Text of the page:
Study and other actions tested
  22. A replicated, randomized, paired, controlled study in 2005–2011 on an arable farm in Buckinghamshire, UK (Heard et al 2011) found that land managed under an agri-environment scheme had a higher abundance, but not species richness, of butterflies and micro-moths than conventional farming, but there was no difference in abundance or species richness of other moths. Butterfly abundance was higher under enhanced Entry-Level Stewardship (ELS) (5,400 individuals/60 ha) and standard ELS (2,000 individuals/60 ha) than under conventional farming (1,400 individuals/60 ha). Micro-moth abundance was also higher under enhanced ELS (79 individuals) than standard ELS (32 individuals) or conventional farming (20 individuals). However, the abundance of macro-moths and threatened moths was similar under enhanced ELS (macro: 126; threatened: 6 individuals), standard ELS (macro: 79; threatened: 5 individuals) and conventional farming (macro: 79; threatened: 6 individuals). Species richness of all groups was similar under enhanced ELS (macro: 20; micro: 11; threatened: 3 species), standard ELS (macro: 20; micro: 8; threatened: 2 species) and conventional farming (macro: 18; micro: 5; threatened: 2 species) (butterfly data not presented). In 2005, a 1,000-ha farm was divided into five 180-ha blocks. Three 60-ha areas/block were assigned to three treatments: enhanced ELS (5% land removed from production); standard ELS (1% land removed from production); and conventional farming (see paper for details). From May–August 2006–2011, butterflies were recorded four times/year on one 50-m transect/60-ha area, passing through all available habitats. In late-May 2007–2011 and late-July 2006–2011 moths were surveyed using Robinson light traps. One block was surveyed/night, with one trap/treatment.

    Study and other actions tested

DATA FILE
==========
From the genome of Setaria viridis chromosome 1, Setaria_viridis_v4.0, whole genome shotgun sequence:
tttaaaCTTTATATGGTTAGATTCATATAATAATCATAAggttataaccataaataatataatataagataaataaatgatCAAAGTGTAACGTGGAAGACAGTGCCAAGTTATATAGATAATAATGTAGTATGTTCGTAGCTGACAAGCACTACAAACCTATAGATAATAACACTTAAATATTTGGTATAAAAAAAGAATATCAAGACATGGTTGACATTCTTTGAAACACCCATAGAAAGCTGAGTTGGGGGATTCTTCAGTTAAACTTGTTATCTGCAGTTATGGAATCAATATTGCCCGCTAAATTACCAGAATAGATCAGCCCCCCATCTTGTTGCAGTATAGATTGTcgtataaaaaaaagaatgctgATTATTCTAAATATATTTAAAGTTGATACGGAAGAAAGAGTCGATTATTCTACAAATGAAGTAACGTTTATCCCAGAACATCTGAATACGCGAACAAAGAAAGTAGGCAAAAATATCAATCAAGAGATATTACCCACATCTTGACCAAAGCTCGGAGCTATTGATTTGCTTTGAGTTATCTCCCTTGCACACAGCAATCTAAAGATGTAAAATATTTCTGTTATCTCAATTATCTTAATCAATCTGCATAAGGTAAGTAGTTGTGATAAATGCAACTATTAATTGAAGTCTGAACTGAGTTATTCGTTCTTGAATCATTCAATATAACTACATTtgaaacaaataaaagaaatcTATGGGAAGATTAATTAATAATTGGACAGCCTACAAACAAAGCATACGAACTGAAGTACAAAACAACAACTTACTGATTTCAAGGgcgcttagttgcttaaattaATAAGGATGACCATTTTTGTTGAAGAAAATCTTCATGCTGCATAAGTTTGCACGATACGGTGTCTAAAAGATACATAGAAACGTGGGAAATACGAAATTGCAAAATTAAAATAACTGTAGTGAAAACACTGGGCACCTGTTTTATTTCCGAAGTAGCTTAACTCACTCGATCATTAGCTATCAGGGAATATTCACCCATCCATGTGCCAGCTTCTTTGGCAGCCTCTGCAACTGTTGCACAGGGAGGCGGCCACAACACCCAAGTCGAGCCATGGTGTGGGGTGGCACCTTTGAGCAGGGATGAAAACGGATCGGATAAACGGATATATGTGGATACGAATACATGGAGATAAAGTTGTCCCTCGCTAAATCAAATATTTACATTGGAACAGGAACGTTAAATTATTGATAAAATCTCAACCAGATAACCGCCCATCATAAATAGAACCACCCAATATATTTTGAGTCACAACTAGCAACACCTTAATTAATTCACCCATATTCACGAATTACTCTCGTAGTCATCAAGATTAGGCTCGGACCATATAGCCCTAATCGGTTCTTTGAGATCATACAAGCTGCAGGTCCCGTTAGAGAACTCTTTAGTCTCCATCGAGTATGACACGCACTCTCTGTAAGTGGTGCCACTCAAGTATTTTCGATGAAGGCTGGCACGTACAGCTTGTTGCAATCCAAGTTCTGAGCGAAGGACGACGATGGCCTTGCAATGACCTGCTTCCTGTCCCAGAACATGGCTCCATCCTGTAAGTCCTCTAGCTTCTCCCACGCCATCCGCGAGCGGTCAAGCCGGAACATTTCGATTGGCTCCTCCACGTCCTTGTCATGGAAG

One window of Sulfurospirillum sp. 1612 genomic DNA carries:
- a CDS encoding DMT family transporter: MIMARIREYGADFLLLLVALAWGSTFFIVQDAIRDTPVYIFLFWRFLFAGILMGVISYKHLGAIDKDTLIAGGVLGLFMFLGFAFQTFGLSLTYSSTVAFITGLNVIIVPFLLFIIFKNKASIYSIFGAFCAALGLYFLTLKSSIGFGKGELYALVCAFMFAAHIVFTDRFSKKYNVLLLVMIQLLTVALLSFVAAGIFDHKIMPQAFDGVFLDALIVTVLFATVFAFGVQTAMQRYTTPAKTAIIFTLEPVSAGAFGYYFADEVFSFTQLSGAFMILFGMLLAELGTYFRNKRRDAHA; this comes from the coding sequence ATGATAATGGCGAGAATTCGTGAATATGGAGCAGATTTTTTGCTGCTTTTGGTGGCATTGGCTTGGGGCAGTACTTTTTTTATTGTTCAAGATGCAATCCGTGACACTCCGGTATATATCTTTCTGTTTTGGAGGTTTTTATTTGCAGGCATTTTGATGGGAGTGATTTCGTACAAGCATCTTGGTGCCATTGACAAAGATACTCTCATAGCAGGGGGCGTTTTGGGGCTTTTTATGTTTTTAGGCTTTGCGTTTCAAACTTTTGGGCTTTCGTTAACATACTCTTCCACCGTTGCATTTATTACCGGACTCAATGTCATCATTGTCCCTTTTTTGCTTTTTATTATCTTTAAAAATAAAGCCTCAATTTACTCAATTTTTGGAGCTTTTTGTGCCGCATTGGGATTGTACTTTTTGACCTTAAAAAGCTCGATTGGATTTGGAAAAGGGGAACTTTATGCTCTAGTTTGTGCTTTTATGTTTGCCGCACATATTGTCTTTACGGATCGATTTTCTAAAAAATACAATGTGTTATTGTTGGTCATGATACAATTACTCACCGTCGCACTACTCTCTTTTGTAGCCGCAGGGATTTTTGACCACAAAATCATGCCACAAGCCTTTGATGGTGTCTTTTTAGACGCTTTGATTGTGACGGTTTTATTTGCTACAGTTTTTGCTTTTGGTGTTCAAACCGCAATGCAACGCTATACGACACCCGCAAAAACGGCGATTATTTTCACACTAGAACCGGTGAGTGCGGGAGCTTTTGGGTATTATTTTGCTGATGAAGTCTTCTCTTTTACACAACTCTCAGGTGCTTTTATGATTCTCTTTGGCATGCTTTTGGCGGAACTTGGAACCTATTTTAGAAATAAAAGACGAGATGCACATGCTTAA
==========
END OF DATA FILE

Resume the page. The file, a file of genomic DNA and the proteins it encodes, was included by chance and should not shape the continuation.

23. A replicated, site comparison study in 2006–2009 on 16 arable farms in Oxfordshire, UK (Merckx et al. 2012, same experimental set-up as Merckx et al. 2009a, 2009b, 2010) found that extended-width field margins and margins next to hedgerow trees, which farmers were paid to maintain under agri-environment schemes, had a higher species richness, but not abundance, of macro-moths than standard-width margins and margins away from hedgerow trees, respectively. The species richness of macro-moths in extended-width margins (105 species) was higher than in standard-width margins (92 species), but the abundance was similar (data not presented). Species richness in margins next to hedgerow trees (105 species) was also higher than in margins next to hedgerows without trees (92 species), but abundance was similar (data not presented). Sixteen farms were categorized to one of four treatments, based on their most common agri-environment scheme habitat: extended 6-m-wide or standard 1-m-wide field margins, and with or without hedgerow trees (>15 m high, mostly pedunculated oak Quercus robur). All margins were well-established perennial grass strips, cut once every 2–3 years, ungrazed and unfertilized. From May–October 2006–2009, moths were sampled 40 times (once/fortnight), using three 6 W Heath pattern actinic light traps/farm. Traps were 1 m from hedgerows (2–3 m high, 1.5–2.5 m wide), 5 m from trees (if applicable), >50 m from hedgerow intersections, >100 m apart, and operated from dawn to dusk. Three farms (nine traps) were sampled/night.